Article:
I was floored. Evidently, this ‘not-education’ form of education was a valid option. This realization changed everything about how I completed my studies on education. Suddenly, I was questioning all of the practices I was being taught. I didn’t want to know just what to do, I wanted to know what to do and why. What do kids actually need to be successful? (A few things). Which of our standard educational practices provide no particular long-term benefit? (Pretty much all of them). And, is there anything we do as part of educating kids in our society that actually impedes their development and growth? (Sadly, yes).
So, here’s my list of what kids actually need to fulfill their personal potential:
1 – Sleep
2 – Play
3 – Adequate nourishment
4 – Outdoor time
5 – Playtime with other children
6 – Conversation and loving interactions with caring adults
7 – Books, and being read to
8 – A variety of tools and materials to play and interact with. Art materials, sensory materials, building materials, tools, swings, bikes and climbing structures, etc.
9 – Lots of time to explore and play with the above materials in an unstructured, open-ended manner
10 – Time with screens and technology, necessary for success in a tech-based society
I consider these elements critical. A lack in any of these areas has been shown to negatively impact a child’s health, development, and future success. But the rest? All the other stuff we expect kids to do all day long? Unnecessary, but mostly harmless. As long as they don’t interfere with the above list, they’re fine things to do if they bring you joy. When you look at the research, they simply don’t have much of a long term effect, positive or negative. But there are a few exceptions. A few of our regular practices have actually been shown to negatively impact our kids. High-stakes testing and reward / punishment systems are a few examples. I recently ran across an interesting question. What if the first rule of medicine (do no harm) also applied to educational systems? Sadly, a lot of things would have to change.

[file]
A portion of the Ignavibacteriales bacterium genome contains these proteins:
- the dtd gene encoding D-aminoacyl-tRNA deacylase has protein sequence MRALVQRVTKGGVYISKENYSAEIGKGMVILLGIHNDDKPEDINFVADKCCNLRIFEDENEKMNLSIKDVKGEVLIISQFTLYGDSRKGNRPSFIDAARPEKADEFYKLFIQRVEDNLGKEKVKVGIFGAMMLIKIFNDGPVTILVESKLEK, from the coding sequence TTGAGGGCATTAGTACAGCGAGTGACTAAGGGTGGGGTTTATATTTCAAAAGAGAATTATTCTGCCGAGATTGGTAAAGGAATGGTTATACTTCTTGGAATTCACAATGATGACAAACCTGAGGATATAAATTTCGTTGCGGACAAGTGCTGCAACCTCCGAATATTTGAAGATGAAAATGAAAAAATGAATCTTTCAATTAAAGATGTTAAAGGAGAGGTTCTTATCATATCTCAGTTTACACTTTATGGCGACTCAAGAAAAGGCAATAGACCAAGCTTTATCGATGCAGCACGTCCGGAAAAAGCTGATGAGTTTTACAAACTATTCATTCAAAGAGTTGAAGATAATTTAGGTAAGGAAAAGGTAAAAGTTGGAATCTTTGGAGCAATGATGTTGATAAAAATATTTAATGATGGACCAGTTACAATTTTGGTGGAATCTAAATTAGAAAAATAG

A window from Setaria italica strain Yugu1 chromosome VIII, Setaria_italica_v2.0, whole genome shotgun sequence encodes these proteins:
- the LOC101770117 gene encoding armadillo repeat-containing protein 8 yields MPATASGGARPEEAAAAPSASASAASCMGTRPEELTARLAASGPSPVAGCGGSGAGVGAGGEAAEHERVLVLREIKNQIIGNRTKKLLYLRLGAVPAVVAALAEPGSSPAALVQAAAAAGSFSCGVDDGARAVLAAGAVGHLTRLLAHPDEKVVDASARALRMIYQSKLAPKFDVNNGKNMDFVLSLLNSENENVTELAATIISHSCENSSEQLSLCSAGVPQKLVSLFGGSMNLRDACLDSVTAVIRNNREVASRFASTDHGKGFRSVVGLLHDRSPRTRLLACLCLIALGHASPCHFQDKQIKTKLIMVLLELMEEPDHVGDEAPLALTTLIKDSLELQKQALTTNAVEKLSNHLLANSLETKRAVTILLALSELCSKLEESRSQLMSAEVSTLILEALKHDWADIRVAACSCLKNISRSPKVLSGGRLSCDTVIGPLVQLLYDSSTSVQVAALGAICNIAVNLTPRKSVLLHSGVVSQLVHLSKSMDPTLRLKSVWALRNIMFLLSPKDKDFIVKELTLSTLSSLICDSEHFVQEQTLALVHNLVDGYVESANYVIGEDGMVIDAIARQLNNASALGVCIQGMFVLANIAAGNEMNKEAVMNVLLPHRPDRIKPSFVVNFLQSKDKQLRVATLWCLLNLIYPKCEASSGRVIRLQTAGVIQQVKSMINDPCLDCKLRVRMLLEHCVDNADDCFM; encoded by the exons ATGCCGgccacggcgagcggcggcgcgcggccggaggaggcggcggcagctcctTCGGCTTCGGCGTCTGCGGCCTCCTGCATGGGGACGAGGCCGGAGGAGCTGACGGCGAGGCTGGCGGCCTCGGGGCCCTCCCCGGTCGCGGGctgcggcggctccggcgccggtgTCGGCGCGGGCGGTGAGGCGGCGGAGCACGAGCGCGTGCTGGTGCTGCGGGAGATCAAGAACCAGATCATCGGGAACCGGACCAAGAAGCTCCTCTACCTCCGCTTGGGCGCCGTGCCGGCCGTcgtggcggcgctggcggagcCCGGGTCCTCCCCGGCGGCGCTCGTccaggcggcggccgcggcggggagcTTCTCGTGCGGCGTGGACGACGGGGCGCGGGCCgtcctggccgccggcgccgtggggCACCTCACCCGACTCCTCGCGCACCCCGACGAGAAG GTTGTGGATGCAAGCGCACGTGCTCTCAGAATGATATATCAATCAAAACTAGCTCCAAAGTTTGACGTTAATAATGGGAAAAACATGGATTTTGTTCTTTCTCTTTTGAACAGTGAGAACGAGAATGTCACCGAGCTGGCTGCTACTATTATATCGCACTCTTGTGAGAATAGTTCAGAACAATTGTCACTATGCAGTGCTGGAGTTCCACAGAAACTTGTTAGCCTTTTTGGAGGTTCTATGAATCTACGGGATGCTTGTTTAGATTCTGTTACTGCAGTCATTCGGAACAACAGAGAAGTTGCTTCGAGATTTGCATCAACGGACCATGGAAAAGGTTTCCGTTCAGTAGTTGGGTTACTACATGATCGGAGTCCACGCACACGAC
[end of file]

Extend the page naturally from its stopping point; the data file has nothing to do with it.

The great irony of my life right now is that after learning what I learned while studying education, I could not stomach the idea of sending my child to school. Our school systems, as they currently stand, require kids to spend far too much time engaging in activities that I view as either useless or potentially harmful, and not nearly enough time on the critical elements. There are amazing teachers in our school systems, but they currently lack the authority to override the system and provide kids with what they really need.
So, I’m unschooling. I’m filling Cat’s days with play, time in the sun, plenty of activities and materials to explore as she will, and as much screen time as she cares to consume. It’s peaceful and happy, and she just learns and learns and learns. It’s not anything I ever imagined educating my kid could look like, but never in a million years would I ever go back.